It has been a frustrating year “watch this space kind of year” and seen a lot of hope dashed onto the rocks.  We started a petition asking for Damien’s case to be given extra funding to bring it in line with other high profile cases.  Despite a marathon spurt towards the end, failed to get enough to make it to a Parliamentary mention. 7K in 6 months, not enough.
Over the years I observed how funding & publicity for missing cases is skewed at times. The publicity for young males going missing is typically less noteworthy as young females.  Young men, it is assumed, are out on the town and it’s acceptable for them to be off the radar while they do what boys do.  Girls on the other hand set off all the alarm bells.  Check out the report available online Men Missing on a Night out by Geoff Newiss and Portsmouth University.
In late 2016 I set forth some points on the subject, I called it Damien’s Law.  I set up a new petition to ask the government for better risk assessment when young males especially go missing.  Better case management.  Better treatment of families left behind to cope.  More partnership between agencies involved in a missing case to ensure nobody falls through the cracks.  It’s my hope for a lasting legacy to Damien.  That he did not disappear and our family did not languish in ambiguous loss for nothing.  My hope would be for Damien to be associated with something that would have meaning for future missing cases and make a difference.  Future cases would not be ignored and left until the passage of time becomes too wide to broach.  Left to chance.  We teamed up with Charlie Hedges of Charlie Hedges Advisory who envisions a Center of Expertise for Missing People.   We are also supported my renowned Criminologist Dr. Elizabeth Yardley, Center for Applied Criminology @ Birmingham University in UK.  Professionals including Missing People .  All experts who ascribe to improving the plight of the missing and issues that surround it.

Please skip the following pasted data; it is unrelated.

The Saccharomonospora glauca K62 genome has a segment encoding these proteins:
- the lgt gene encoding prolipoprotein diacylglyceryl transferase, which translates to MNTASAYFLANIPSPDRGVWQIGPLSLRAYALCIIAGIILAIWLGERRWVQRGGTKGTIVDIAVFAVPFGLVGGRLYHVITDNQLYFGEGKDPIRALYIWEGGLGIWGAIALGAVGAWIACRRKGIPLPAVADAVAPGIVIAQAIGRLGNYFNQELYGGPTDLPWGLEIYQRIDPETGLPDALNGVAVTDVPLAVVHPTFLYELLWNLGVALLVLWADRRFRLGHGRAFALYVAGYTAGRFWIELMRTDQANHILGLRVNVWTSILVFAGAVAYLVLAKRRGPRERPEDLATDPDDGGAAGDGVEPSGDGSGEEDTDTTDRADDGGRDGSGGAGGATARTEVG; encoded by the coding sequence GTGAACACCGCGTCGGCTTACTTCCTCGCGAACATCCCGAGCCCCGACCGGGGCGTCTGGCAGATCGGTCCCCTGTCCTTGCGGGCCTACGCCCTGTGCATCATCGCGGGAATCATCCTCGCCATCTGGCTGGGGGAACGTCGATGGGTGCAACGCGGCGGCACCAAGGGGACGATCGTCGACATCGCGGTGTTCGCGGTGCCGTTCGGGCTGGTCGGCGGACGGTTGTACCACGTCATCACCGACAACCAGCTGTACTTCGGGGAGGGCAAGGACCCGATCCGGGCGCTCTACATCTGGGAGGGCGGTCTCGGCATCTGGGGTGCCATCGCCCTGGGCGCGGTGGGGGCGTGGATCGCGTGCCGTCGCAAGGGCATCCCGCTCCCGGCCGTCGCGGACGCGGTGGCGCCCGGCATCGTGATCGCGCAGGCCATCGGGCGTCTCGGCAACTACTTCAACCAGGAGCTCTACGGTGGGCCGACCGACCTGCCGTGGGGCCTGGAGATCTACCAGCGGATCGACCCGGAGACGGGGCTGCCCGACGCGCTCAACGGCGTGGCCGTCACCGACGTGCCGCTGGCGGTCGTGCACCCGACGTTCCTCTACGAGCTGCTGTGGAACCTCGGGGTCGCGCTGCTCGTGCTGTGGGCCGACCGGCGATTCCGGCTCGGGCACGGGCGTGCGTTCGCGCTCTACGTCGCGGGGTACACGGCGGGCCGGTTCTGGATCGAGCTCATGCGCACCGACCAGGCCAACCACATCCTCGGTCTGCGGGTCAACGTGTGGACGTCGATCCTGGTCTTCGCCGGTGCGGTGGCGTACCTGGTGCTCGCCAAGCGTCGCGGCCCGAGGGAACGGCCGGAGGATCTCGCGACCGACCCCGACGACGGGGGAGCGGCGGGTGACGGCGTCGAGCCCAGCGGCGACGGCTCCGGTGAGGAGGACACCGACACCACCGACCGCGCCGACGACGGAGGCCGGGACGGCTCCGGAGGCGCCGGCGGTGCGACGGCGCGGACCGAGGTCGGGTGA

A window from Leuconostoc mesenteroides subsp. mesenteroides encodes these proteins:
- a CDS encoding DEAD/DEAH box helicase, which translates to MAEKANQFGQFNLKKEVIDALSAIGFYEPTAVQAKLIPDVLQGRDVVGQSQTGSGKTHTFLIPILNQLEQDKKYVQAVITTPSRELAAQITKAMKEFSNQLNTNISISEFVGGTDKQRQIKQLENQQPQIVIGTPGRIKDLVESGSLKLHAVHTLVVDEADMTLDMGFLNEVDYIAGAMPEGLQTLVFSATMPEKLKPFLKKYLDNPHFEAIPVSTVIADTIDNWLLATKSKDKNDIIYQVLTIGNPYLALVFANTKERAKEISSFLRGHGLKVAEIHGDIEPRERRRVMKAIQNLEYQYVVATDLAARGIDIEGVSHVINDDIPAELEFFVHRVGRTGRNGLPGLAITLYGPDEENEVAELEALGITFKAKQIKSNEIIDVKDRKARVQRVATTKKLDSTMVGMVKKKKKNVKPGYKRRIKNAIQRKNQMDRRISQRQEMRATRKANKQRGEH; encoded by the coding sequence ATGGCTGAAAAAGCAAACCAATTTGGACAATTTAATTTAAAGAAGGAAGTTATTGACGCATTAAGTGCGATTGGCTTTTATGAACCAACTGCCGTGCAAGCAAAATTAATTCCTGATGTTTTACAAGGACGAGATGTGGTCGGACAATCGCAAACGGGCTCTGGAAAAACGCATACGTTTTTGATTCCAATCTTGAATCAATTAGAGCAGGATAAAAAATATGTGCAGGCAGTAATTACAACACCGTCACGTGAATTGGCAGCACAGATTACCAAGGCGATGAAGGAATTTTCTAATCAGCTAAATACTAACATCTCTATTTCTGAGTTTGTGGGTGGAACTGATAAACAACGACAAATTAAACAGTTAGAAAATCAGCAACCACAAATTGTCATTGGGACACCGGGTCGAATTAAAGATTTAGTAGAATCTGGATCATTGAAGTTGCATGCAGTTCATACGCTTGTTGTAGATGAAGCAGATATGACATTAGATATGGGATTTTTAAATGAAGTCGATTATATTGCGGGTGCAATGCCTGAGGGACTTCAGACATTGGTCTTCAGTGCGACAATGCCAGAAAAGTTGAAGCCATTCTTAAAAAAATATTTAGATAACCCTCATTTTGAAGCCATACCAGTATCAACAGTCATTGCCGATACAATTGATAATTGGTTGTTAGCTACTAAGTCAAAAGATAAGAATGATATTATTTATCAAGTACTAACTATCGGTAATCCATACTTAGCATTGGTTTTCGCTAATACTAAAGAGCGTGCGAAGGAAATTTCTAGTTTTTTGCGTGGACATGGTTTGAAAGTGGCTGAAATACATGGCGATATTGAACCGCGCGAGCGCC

In late 2016 I submitted another complaint to Hampshire Constabulary regarding poor policing and lack of communication; lack of integrity; lack of compassion; lack of clarity.  I also addressed several specific areas where I felt they fell short.  The initial response from the police was to pass this to IPCC as they recognized a loss of faith in their abilities by me.  However, the IPCC handed the complaint back to Hampshire Constabulary.  After some months Hampshire Constabularies response was that some aspects of the complaints were upheld but others were not.  Passage of time, personnel moved on or retired.  Not all the case notes were transcribed from paper to HOLMES database when he was added to Major Crimes to investigate and placed on the HOLMES database.  I appealed these points to IPCC, who then accepted the appeal.  However, they failed to uphold my concerns.  Police apologized to me for shortcomings, poor police work and ensured me things are improved.  My Damien was a practice piece then?  I still see gross negligence happening in missing cases.   I am not convinced things are much better at all.
This has been a depressing time.  The public have supported me and have been the wind beneath my wings.  But it’s not looking hopeful for enough support to make any difference and my hope is fading for a lasting legacy for my son.